Embedding a positive employer brand throughout businesses that operate across borders, then communicating it to prospective employees around the world, presents particular challenges. We can help you overcome them.

Cultural sensitivity and adaptation

Clearly, you need to adapt your employer branding to align with local customs, values and norms. This includes considering communication styles, management practices, work-life balance expectations and local traditions. Highlight the unique benefits and opportunities available to employees in each location, while maintaining a cohesive overall employer brand. As ever, it’s a question of finding the optimum balance between maintaining global consistency and respecting local cultural diversity.

Clear and aligned values

Having clearly defined your company’s global values, you should ensure that they are communicated consistently across all locations to foster a shared sense of an aligned, unified organisational identity.

Local engagement

Involve local leaders and managers in shaping your employer branding. Local leaders can provide insights, perspectives and guidance to ensure alignment with the local workforce. Their involvement also demonstrates the commitment of leadership to the success of your employer branding. You could also identify and empower local employer brand ambassadors, who can help champion your employer brand within their respective countries or regions. These ambassadors can provide insights into local culture, act as spokespersons, and actively engage in talent acquisition and employer branding activities.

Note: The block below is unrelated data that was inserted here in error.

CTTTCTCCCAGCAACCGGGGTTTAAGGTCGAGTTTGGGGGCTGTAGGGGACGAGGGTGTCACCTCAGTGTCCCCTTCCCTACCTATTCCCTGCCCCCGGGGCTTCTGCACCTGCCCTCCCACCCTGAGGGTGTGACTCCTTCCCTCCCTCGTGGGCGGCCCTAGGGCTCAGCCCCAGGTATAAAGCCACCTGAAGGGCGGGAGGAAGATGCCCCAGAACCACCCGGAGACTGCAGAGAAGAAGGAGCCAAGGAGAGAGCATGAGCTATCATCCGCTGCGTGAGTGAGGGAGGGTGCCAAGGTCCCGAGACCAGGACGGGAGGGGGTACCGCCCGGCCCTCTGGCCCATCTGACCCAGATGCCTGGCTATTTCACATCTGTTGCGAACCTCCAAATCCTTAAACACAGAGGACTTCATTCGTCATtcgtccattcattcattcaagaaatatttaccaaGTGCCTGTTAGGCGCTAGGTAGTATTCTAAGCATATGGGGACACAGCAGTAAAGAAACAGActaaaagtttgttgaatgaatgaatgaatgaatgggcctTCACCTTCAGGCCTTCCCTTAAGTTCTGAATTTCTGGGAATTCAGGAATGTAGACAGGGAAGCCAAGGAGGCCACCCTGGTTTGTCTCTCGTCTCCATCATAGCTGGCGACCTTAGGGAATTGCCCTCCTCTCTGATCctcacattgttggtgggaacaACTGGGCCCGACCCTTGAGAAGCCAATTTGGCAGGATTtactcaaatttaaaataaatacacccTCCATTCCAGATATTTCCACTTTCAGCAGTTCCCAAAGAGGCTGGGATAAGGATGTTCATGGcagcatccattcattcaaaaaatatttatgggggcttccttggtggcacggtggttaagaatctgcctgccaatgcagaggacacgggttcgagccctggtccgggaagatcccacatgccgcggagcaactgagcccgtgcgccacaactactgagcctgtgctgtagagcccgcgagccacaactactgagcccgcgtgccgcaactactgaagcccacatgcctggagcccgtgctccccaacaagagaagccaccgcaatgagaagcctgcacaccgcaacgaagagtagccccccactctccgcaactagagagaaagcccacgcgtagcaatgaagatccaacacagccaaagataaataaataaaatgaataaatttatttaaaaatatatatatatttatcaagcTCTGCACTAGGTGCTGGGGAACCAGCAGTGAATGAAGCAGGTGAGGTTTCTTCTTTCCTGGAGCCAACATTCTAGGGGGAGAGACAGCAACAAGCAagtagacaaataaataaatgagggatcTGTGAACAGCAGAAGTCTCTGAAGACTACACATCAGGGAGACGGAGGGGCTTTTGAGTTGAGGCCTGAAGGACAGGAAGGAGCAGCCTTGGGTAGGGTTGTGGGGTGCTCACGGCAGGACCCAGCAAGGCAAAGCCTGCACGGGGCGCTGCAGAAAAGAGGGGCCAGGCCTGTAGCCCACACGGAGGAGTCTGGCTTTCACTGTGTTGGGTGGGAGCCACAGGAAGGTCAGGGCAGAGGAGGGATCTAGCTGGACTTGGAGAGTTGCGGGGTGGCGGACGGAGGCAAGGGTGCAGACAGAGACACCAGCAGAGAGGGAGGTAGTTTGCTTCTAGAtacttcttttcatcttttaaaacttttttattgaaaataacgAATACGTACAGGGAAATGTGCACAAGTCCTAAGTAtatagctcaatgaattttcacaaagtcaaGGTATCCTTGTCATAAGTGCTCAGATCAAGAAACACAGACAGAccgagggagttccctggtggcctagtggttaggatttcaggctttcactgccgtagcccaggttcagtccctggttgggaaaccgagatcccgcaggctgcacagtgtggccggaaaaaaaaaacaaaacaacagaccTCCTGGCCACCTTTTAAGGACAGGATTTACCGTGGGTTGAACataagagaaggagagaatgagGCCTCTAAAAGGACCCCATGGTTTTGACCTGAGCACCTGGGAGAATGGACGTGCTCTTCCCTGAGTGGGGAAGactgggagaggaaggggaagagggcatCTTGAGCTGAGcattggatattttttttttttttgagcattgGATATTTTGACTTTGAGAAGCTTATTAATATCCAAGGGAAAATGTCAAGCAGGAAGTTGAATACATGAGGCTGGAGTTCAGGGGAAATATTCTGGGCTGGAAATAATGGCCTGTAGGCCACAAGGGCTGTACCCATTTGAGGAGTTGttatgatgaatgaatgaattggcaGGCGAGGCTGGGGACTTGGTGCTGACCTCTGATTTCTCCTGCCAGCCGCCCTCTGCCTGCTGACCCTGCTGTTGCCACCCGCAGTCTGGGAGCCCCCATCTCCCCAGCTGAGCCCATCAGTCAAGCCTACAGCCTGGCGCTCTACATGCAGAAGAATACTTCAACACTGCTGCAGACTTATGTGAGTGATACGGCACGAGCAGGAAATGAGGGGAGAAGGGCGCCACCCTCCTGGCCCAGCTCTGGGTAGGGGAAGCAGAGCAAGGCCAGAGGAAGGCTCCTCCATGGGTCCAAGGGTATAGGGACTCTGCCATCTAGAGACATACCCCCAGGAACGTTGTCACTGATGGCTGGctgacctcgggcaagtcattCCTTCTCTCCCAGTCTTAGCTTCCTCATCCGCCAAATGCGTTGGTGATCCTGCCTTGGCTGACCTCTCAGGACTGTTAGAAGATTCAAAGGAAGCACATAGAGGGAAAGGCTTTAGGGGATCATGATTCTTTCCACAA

Cross-cultural training and education

By providing cross-cultural training and education to employees across borders, you can foster cultural intelligence and mutual understanding between employees to enhance collaboration and mitigate potential misunderstandings. This can include workshops, cultural immersion programmes, or online resources that promote awareness and respect for different cultures.

Consistent communication

Establish consistent communication channels and platforms to facilitate transparent and inclusive communication across borders. Ensure that important company updates, values, goals and achievements are effectively communicated to all employees – regardless of location. Utilise technology such as video conferences, collaboration tools and intranets to foster a sense of unity and connectivity.

Employee engagement initiatives

Develop employee engagement initiatives that cater to the unique needs and preferences of employees in different locations. Consider local holidays, customs and interests when planning engagement activities. Encourage participation and feedback from employees across borders to foster a sense of belonging and shared purpose.

Legal and regulatory compliance

Familiarise yourself with local labour laws, employment regulations and any specific requirements related to employer branding. Ensure that your practices, policies and messaging align with the legal framework of each country or region. Consider any necessary disclaimers, privacy regulations or data protection requirements when collecting and using candidate or employee information.

CBC blog link: The emotional role in B2B branding

Key take-out

Your employer branding should be a key differentiator for your business. The stronger it is, the more high-quality candidates you will attract – saving you time and money, as well as safeguarding your ongoing success – and the more productive you existing employees will be. By adopting a clear, consistent and culturally-sensitive approach, you can create a powerful employer branding strategy that works across borders around the world.

As a leading international B2B branding and marketing agency, Cross-Border Communications can help you define, refine, and implement the employer branding strategy you need to safeguard your growth.

To find out more, get in touch with Ralph Krøyer:
+45 35 25 01 60